“It is a metro around Paris which is very important because at the moment our transport system is mainly radial, meaning that if you want to go from one part of the city to another you usually have to travel through the centre and change trains. And the second point is that you have huge differences between the east of Paris, which is usually quite poor compared to the west, which has most of the business areas. So, we expect the project to lessen the inequalities between east and west and to recalibrate the metropolis.”
Originally launched in 2007 by former president Nicolas Sarkozy but based upon plans to create a bigger and better city which can be traced back to Napoleon III, the concept has been controversial from the very start, criticised for its grandeur and spiralling costs and praised for its emphasis on carbon saving and innovation.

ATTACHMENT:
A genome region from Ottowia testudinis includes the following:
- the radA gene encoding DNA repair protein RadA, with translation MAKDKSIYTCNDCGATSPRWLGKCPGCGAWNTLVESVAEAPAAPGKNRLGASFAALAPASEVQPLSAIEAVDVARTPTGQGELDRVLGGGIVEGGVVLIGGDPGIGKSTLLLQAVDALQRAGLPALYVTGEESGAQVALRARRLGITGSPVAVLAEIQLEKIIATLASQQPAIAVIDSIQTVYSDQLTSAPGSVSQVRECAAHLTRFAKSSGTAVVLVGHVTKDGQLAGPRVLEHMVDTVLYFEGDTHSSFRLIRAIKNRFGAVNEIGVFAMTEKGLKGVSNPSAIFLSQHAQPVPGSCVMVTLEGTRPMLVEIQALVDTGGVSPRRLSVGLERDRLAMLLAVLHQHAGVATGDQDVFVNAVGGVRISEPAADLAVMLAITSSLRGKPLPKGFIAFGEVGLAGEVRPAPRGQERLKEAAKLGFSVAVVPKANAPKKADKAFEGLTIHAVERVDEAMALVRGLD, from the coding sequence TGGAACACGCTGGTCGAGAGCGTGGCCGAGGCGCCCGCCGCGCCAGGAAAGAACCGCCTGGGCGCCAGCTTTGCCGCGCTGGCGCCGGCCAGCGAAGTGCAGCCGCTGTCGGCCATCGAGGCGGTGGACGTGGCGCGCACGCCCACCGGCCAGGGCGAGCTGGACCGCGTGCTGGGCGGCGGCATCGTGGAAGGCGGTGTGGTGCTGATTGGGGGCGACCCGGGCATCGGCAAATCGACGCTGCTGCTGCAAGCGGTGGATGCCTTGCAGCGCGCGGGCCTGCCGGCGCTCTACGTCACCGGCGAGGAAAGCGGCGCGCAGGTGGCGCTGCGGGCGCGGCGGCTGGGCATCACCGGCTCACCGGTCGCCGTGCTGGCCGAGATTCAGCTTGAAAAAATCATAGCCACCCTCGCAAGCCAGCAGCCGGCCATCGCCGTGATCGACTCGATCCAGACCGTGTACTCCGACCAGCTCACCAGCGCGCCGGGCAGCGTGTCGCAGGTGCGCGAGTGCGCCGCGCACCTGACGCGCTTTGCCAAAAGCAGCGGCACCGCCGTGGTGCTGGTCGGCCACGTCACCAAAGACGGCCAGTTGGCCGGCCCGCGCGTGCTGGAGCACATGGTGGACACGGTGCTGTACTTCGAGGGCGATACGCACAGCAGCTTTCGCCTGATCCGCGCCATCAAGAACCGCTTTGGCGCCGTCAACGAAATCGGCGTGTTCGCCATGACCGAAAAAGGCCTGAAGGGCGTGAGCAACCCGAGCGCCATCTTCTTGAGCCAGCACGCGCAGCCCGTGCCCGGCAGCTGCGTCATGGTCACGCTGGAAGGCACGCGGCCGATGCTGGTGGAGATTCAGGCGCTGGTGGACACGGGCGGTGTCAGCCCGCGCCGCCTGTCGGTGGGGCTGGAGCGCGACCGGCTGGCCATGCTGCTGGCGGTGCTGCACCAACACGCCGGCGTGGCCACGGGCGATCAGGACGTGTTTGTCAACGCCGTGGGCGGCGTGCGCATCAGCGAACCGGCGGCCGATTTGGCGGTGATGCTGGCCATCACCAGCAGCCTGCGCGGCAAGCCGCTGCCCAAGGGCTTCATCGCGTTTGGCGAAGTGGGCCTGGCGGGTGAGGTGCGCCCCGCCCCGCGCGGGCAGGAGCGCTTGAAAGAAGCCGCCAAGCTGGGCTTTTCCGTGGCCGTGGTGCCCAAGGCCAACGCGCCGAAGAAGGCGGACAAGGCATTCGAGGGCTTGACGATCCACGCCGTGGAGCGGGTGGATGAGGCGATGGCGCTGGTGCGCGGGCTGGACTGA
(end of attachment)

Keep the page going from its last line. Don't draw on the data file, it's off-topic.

Part infrastructure upgrade, part social cohesion project, part carbon reduction strategy, the project itself is an impressive feat of engineering however you look at it. Tunnelling work started in 2018 and the first part of the project – an extension of the existing Métro line 14 – is due to open in 2024 in time for the Paris Olympics, while four completely new lines will come into service between 2025 and 2030.
“The size of the project is the first challenge we faced. The scale is completely different to anything we had before in France,” says Cathelain. “Previously in France we had only four TBMs working together throughout all the country. At the height of the works for the Grand Paris Express we had twenty and at the end of the project we will have used thirty. So, we had to find companies which were able to use them to have people working inside these machines.”